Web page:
This involves buying large quantities of an item with a stable price range of a few coins and then selling that item for a slightly higher price. The profit on each item is very small, often only a couple of gold each, but the massive quantity results in large profits. Large amounts of available cash are often required to perform bulk quantity flipping, but can result in a higher profit than other merchanting methods. When bulk flipping, 20 million or more is almost surely needed to make money faster than possible at common high-level training areas.

Street/forum merchanting[edit | edit source]

This method involves buying a bulk of an item and then selling it on the street or forums for a higher price. There are some items that have a buy limit that is below the demand level of a player. For example, dragon dart tips have a buy limit of 11,000, but more than that can be used in four hours of Fletching training. Players can take advantage of this by placing a quantity of offers over a period of time then finding a buyer on the forums or on the streets willing to pay a higher price to buy more than the buy limit at once.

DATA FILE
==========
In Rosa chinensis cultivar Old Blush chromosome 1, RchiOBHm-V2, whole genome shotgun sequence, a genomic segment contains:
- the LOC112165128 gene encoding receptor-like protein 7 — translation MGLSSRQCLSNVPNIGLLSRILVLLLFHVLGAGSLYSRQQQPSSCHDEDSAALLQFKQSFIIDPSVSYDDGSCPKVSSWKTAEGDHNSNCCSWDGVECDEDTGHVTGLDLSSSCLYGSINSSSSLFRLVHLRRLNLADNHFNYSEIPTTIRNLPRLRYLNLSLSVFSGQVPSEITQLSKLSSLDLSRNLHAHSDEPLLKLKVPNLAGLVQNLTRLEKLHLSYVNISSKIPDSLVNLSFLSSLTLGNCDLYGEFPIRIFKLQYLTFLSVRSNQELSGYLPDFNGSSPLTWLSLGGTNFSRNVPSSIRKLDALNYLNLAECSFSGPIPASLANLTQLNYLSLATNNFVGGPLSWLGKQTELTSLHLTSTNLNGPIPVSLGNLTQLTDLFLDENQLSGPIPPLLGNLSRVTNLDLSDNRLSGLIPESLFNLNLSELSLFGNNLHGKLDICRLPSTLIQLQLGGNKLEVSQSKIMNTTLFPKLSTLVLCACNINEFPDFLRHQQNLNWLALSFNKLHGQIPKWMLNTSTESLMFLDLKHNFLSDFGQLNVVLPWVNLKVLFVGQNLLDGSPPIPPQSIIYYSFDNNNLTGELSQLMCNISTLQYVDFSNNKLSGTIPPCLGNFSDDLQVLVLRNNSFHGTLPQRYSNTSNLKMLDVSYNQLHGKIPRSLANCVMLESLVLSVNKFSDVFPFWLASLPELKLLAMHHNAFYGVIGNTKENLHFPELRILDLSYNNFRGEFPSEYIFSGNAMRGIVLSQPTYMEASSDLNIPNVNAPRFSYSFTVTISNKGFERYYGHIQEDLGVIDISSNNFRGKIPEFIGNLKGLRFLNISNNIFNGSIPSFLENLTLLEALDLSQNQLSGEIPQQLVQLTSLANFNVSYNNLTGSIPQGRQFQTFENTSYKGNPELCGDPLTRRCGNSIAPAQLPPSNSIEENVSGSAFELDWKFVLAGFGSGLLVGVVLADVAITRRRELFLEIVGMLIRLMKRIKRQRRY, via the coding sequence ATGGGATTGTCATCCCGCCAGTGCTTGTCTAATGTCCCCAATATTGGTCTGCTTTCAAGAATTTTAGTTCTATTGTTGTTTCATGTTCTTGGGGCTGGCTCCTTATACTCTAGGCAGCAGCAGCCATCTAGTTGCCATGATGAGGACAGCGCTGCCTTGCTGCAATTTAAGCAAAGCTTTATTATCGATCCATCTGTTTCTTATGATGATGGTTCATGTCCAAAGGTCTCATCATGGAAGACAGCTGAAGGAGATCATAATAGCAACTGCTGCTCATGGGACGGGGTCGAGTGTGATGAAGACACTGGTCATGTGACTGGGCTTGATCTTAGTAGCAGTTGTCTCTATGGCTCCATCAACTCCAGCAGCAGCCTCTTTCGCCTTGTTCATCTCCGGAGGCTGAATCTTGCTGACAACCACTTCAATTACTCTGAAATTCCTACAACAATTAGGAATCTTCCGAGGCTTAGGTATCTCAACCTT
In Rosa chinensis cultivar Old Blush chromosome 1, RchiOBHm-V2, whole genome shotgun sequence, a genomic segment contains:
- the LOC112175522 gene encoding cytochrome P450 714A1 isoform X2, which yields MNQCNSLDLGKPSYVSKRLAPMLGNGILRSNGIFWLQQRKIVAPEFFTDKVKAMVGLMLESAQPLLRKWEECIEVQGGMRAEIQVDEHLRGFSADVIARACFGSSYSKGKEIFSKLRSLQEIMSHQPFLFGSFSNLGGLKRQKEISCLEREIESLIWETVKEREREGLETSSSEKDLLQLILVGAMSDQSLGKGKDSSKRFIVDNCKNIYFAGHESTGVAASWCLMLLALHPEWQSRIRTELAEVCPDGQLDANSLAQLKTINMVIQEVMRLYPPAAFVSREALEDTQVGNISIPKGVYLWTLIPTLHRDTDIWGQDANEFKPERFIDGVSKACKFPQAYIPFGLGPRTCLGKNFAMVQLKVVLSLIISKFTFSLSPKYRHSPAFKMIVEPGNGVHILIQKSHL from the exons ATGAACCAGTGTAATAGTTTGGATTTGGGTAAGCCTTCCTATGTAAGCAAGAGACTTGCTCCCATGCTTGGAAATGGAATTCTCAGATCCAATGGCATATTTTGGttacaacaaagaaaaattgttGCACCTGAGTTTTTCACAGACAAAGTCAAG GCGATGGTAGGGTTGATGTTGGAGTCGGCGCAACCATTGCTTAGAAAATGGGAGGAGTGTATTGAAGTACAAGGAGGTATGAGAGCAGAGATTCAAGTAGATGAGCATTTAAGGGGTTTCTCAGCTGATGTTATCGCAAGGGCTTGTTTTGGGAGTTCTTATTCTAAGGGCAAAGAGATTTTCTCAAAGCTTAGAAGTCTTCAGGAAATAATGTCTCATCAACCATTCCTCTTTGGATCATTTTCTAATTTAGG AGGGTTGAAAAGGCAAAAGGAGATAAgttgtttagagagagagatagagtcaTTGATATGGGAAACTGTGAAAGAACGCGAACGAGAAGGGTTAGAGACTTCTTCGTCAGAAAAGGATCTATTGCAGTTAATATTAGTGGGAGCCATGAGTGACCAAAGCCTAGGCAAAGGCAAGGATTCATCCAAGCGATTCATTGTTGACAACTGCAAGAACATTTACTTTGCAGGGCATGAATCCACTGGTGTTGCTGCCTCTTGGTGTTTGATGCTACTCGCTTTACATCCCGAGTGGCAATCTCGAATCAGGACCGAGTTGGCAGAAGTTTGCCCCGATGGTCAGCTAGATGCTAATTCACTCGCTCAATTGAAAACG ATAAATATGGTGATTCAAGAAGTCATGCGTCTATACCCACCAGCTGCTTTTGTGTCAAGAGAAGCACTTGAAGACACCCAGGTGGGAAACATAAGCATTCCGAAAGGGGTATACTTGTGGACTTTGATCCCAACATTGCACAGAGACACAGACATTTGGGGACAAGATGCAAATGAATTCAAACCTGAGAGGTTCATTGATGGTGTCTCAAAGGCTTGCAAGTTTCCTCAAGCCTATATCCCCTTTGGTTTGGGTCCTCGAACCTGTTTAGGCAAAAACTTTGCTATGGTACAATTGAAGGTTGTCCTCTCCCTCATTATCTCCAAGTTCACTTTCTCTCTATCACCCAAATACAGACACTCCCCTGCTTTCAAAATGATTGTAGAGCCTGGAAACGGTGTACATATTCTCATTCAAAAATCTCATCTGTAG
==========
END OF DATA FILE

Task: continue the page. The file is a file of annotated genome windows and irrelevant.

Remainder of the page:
How the Grand Exchange works[edit | edit source]

Understanding the Grand Exchange is important to trading.

If an offer is placed in the Grand Exchange, the game will search for all offers meeting your price or better, and instantly completes those trades, using the price of the already existing offer. If an offer is not instantly completed, it will remain until a matching offer is entered or it is cancelled. Thus, all trades occurring in the Grand Exchange occur instantly for one person and not instantly for the other.

Free players can only have a maximum of three offers in the Grand Exchange at any time, while paying members can have a maximum of eight offers.

Most items have a maximum quantity that can be bought every four hours. This limit was implemented by Jagex to prevent price manipulation. A full list of the maximum purchases can be seen here.